Yesterday, Today and Tomorrow

The wide distribution and large numbers of elk in Idaho shouldn't be taken for granted. Elk were once almost completely eliminated from the state and were re-established over a 25-year period with transplants from Yellowstone National Park.

I have a three-ring binder at my office that shows the current distribution of elk, bighorn sheep, mule deer, mountain goats, moose and white-tailed deer as compared to the range of these species in 1935. Without exception, every species flourishes in far more places in Idaho now than 75 years ago. Not only are they found in more places, but there are more of them.

Protection of big game species in Idaho began before the Civil War ended, but it was almost a story of too little too late. Subsistence and market hunting had nearly eliminated many big game species from the state by then.

They needed more than protection and the return to the current levels we enjoy today was not an accident. Elk transplants from Yellowstone National Park began in 1915 with a program that extended into the World War II era. Mountain goat transplants began in 1961, bighorn sheep were returned to the Owyhees in 1965 and so on.

During the same time, hunters also benefitted as exotic game birds such as gray partridge, chukars, turkeys, bobwhite quail, California quail and pheasant were established in the state through transplant programs. Idaho is also one of the few places in the West where native sharp-tailed grouse still thrive.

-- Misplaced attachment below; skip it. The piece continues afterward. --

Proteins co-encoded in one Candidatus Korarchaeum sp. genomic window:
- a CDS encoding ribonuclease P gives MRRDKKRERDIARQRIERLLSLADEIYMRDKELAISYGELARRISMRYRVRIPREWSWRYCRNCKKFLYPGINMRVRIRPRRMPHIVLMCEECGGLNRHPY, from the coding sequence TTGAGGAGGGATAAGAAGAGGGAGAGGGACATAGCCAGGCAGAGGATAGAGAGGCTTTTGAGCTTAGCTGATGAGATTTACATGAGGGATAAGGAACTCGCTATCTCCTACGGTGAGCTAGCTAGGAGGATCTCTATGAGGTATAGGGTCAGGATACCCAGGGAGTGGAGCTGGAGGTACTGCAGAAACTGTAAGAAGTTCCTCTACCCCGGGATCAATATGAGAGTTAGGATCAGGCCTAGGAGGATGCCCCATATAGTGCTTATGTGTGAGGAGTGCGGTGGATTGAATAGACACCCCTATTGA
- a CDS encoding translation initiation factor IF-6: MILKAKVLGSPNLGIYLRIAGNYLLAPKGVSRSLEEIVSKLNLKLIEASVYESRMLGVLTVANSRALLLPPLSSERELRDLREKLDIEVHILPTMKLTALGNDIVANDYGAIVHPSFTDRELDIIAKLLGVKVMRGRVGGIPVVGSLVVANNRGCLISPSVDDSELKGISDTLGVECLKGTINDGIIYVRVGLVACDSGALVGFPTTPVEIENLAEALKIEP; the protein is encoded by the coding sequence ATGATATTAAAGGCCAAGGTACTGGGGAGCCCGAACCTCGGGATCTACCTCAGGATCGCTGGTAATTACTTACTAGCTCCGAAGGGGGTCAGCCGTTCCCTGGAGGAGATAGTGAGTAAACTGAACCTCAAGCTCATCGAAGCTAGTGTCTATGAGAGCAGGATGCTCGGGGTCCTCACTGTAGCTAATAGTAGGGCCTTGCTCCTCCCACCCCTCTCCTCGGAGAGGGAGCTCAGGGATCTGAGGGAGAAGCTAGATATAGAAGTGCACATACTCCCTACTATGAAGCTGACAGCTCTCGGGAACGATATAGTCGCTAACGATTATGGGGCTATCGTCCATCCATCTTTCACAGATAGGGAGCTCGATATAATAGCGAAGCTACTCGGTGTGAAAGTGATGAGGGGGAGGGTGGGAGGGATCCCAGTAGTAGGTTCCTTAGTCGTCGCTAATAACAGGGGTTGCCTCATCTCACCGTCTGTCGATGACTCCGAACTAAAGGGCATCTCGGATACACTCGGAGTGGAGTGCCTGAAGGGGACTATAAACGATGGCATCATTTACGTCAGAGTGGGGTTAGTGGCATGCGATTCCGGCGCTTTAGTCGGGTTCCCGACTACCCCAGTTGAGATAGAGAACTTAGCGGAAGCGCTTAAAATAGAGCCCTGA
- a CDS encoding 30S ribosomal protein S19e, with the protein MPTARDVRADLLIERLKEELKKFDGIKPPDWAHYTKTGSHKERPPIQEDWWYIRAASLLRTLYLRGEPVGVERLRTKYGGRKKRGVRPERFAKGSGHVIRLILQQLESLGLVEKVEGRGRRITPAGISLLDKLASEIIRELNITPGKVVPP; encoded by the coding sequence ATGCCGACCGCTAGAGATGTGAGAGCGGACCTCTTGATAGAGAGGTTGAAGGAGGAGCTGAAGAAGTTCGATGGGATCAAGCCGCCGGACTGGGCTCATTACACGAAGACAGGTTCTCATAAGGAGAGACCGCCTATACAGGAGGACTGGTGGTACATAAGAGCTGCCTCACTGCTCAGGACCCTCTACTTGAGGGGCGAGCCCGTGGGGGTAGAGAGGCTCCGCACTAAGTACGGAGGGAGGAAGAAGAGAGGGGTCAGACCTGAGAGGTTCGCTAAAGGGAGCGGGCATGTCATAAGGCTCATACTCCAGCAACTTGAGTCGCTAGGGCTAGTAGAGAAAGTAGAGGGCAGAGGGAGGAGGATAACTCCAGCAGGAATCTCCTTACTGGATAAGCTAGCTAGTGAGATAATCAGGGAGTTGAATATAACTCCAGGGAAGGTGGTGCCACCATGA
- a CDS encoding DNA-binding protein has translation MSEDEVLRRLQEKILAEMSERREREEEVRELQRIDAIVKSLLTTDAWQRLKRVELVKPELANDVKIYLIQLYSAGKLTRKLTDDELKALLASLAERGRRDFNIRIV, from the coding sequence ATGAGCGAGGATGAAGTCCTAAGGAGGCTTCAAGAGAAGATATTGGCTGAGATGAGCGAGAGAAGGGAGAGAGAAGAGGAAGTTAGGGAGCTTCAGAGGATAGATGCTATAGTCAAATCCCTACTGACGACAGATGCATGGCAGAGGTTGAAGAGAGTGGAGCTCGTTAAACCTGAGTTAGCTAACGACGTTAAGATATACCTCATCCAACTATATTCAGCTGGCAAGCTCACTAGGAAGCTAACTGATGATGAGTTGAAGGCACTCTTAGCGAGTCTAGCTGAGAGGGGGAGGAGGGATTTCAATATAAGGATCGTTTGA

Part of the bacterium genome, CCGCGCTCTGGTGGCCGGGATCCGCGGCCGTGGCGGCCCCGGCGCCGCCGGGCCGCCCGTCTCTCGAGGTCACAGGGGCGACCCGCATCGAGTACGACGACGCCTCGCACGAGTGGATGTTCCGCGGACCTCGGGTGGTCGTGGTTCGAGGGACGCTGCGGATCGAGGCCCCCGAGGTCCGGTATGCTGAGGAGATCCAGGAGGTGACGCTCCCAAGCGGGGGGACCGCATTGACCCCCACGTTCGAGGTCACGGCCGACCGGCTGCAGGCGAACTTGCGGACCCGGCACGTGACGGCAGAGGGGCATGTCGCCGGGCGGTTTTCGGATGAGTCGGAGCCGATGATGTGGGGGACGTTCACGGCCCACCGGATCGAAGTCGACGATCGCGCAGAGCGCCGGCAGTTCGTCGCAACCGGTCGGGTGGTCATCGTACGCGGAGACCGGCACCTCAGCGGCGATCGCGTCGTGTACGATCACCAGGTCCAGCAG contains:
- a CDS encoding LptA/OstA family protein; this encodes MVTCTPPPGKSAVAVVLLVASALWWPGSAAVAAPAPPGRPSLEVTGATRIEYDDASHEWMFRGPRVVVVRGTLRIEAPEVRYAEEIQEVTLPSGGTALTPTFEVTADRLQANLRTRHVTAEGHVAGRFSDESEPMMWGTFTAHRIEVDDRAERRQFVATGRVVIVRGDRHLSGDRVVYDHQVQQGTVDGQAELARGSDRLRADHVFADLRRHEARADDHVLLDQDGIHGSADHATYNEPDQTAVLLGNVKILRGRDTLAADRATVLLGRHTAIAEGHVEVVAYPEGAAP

Fish followed suit, with brook, rainbow and brown trout joining our only native trout, the cutthroat. Kokanee salmon, large and smallmouth bass, walleye, pike, yellow perch, crappie and other non-native fish were transplanted into reservoirs, providing a wonderful diversity for anglers.

Species have also oscillated, growing exponentially at first, and then ebbing as habitat changed. For instance, wild pheasant populations grew from a few transplanted birds in the 1880s to an all-time high harvest of 757,000 birds in 1964. Since then, populations have steadily declined as urban sprawl and changing farming practices have reduced their habitat.

There have been failures too. Notably absent from the list of recovered big game are two of the most iconic of Idaho animals: bison and woodland caribou. Helter-skelter human development has left no room for these species. Woodland caribou still barely hold on in the northernmost tip of Idaho, but today, bison are not even welcome within our borders.

Despite our best efforts, some species still declined during our watch. A daisy chain of power generation dams on the Columbia, Snake, Salmon and Clearwater rivers blocked steelhead and salmon migrations. The belated lesson is that despite all the mitigations humans can devise --barging, fish ladders, springtime flow augmentation, hatcheries -- nothing replaces wild habitat and free-flowing rivers. Unlike most big game, 50 years of restoration work has not returned salmon and steelhead to anything remotely resembling their former glory.

Overall, Idahoans have done a good job of restoring wildlife, protecting habitat and providing a robust hunting and fishing economy. Because of these past efforts, in many ways, we are living in the good old days for wildlife. In 2014, let's renew our commitment to wild things so the challenges of the next hundred years don't erase our progress to date.

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